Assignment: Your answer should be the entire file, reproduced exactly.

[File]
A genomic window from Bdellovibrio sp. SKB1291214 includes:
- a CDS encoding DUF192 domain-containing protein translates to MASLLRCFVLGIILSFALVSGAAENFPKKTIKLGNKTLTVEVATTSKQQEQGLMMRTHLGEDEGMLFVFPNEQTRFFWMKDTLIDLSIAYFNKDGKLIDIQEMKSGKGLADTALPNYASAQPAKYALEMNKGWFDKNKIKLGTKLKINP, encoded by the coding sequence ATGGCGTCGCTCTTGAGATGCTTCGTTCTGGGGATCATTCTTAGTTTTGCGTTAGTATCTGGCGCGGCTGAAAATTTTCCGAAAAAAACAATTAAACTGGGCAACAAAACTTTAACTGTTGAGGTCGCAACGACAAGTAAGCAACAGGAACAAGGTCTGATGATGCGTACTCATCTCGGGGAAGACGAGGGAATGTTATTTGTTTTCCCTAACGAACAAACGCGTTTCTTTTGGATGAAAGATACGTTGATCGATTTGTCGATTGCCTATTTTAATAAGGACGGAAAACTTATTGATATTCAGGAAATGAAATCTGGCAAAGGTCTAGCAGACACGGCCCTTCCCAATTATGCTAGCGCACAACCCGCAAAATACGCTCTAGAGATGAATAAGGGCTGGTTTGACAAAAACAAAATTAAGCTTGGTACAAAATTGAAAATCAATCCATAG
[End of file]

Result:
A genomic window from Bdellovibrio sp. SKB1291214 includes:
- a CDS encoding DUF192 domain-containing protein translates to MASLLRCFVLGIILSFALVSGAAENFPKKTIKLGNKTLTVEVATTSKQQEQGLMMRTHLGEDEGMLFVFPNEQTRFFWMKDTLIDLSIAYFNKDGKLIDIQEMKSGKGLADTALPNYASAQPAKYALEMNKGWFDKNKIKLGTKLKINP, encoded by the coding sequence ATGGCGTCGCTCTTGAGATGCTTCGTTCTGGGGATCATTCTTAGTTTTGCGTTAGTATCTGGCGCGGCTGAAAATTTTCCGAAAAAAACAATTAAACTGGGCAACAAAACTTTAACTGTTGAGGTCGCAACGACAAGTAAGCAACAGGAACAAGGTCTGATGATGCGTACTCATCTCGGGGAAGACGAGGGAATGTTATTTGTTTTCCCTAACGAACAAACGCGTTTCTTTTGGATGAAAGATACGTTGATCGATTTGTCGATTGCCTATTTTAATAAGGACGGAAAACTTATTGATATTCAGGAAATGAAATCTGGCAAAGGTCTAGCAGACACGGCCCTTCCCAATTATGCTAGCGCACAACCCGCAAAATACGCTCTAGAGATGAATAAGGGCTGGTTTGACAAAAACAAAATTAAGCTTGGTACAAAATTGAAAATCAATCCATAG